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Apathy is an expensive business

A view from the floor

In the latest of our series of articles written by our Business Advisors, James Rippin explores the cost of apathy when it comes to business energy:

Energy is essential to modern life. As such, there is an element of dependence which places leverage in the hands of the seller (the suppliers) rather than the buyer.

Its significance spans to the geo-economic and geo-political scale, the power and wealth of many countries ebbing and flowing as energy is traded and the markets shift.

At the end of it all lies one party, the consumer. Whether domestic or commercial, the need to purchase gas and/or electricity is something we all have in common.

In my experience there are two types of energy customers – the engaged and the apathetic.

One thing that must be remembered is that energy is a market! There are dozens of reputable suppliers trying to build a customer base, thus competition is created. This puts the leverage back with the customer, after all the ability to switch suppliers for a cheaper price is a critical bargaining chip available to any customer trying to get the best deal on their energy contracts.

In the UK the supposed “rip off” energy suppliers are always cause for debate – many customers are paying more than they currently should be and public anger and distrust have reached such a level that the government felt it necessary to task the CMA with analysing the markets with the view of building on the successes and failures of Ofgem as a regulator.

However, regulation aside, gas and electricity are free markets, this is no more apparent than with commercial energy.

Speaking with business energy customers on a daily basis, I have come to notice two very different customer journeys:

The Apathetic customer.

  • The renewal letter drops, more often than not this contains a renewal offer which sits considerably higher than the best in the market.
  • The Apathetic customer sees no merit in shopping around for a better deal so accepts this offer sent to them by their supplier, or even worse, fails to act and lets their contract roll onto a premium rate “rollover” contract.
  • Customer apathy is big money for suppliers, who at the end of the day, are naturally trying to achieve the highest profit margins possible allowing them to thrive for their shareholders. Can they really be blamed for charging 30% above the market if an apathetic customer is willing to pay it?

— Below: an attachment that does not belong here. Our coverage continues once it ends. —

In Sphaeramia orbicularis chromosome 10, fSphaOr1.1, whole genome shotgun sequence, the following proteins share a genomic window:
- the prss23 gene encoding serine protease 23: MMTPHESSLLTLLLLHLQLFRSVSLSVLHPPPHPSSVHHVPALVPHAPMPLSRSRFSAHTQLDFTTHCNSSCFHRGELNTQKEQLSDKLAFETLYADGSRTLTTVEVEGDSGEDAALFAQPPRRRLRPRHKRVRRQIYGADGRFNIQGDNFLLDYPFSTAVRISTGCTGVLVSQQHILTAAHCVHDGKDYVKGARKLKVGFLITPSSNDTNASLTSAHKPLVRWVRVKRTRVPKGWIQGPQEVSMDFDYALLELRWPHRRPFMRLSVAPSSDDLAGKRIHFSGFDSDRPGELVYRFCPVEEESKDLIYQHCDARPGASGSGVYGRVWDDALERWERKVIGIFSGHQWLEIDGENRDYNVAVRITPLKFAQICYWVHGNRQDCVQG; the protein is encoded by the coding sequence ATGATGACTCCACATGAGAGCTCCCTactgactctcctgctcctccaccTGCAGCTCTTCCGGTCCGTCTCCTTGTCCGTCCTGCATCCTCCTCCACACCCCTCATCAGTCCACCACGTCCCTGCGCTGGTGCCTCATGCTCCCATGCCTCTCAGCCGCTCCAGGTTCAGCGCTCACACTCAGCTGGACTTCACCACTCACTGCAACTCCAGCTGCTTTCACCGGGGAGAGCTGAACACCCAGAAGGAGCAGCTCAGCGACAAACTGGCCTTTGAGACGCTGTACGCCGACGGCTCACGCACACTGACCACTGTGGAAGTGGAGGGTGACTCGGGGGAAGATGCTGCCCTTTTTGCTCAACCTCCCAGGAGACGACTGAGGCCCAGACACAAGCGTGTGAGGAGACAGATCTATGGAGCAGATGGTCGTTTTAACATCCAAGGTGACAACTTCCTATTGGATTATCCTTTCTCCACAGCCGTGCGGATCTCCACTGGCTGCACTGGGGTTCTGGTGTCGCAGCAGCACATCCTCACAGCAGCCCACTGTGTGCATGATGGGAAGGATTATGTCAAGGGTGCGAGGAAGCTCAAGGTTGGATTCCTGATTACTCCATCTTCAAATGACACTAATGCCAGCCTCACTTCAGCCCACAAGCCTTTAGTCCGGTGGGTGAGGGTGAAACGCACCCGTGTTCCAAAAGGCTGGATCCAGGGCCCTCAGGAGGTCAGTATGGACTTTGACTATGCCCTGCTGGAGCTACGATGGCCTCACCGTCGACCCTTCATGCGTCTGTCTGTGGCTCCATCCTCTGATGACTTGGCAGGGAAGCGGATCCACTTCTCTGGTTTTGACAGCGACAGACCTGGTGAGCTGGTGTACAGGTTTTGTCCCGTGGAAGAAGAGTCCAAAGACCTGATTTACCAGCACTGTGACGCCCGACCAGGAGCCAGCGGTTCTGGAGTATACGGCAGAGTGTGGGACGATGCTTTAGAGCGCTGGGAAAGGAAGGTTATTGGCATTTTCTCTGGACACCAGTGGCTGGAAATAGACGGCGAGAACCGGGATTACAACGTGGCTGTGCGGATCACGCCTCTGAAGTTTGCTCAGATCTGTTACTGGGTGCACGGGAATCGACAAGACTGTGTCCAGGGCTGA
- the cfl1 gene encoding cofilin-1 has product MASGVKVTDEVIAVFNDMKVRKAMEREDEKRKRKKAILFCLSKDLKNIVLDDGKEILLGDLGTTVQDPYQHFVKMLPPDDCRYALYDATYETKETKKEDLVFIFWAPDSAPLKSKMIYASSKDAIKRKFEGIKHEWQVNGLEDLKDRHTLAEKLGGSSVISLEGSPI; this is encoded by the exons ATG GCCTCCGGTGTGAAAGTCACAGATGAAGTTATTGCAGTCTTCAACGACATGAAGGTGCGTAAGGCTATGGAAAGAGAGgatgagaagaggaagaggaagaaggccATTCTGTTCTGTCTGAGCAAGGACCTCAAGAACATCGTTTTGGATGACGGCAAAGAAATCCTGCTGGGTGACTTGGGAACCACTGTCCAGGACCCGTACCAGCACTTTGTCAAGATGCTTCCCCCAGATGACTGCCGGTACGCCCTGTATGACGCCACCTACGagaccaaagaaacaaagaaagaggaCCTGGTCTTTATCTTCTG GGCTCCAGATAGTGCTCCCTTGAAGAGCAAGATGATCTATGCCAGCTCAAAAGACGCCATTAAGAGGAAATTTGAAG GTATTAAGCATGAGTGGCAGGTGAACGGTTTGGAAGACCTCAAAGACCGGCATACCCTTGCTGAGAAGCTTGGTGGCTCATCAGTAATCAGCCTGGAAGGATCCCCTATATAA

• The Apathetic customer pays well over the odds, their profits are hit, cash flows (unnecessarily) out of the hands of the SME into the hands of big business.
  • Yet despite this it is often the Apathetic customer who shouts loudest about the disdain with which they view the energy market


The Engaged customer.

  • The Engaged customer sees the renewal letter as no more than a call to action.
  • The Engaged customer calls around every supplier or uses a reputable, transparent broker with direct relationships with all suppliers to obtain a wide variety of prices and contract options.
  • Once the best contract prices are obtained for all available contract lengths, the Engaged customer seeks market advice. What has happened up to now and what will happen in the future? What makes up the cost of energy? What changes to legislation are likely to occur etc?
  • The Engaged customer uses the information to select the best contract option to suit their business needs, gets the best price and saves against the market.


My Advice?

As mentioned, energy suppliers are businesses and businesses and their shareholders like profits! You wouldn’t buy a car or a house without shopping around to get a better understanding of what you should be paying before committing to a purchase, so why should your energy be any different?

Profit chasing drives prices up, competition drives prices down. With energy, as with everything, apathy is greeted with high prices, engagement is rewarded with competitive prices.

There is certainly merit in choosing a supplier you have had a positive experience with (if the price is right) but there is no reward for blind loyalty in this game. Even if you are not switching supplier, engagement and negotiation is key, and a trusted partner is highly beneficial.

However, there are dishonest companies out there lacking in transparency and morality. As a result admittedly engagement comes at a cost:

You must ensure that you are not only getting the best price, but that the price offered is the price honoured. You should research all the companies you deal with as best you can and with as much scrutiny as possible to ensure there are no nasty surprises down the line.

But the cost of engagement is far lower than of apathy.

The power to save money is in your hands.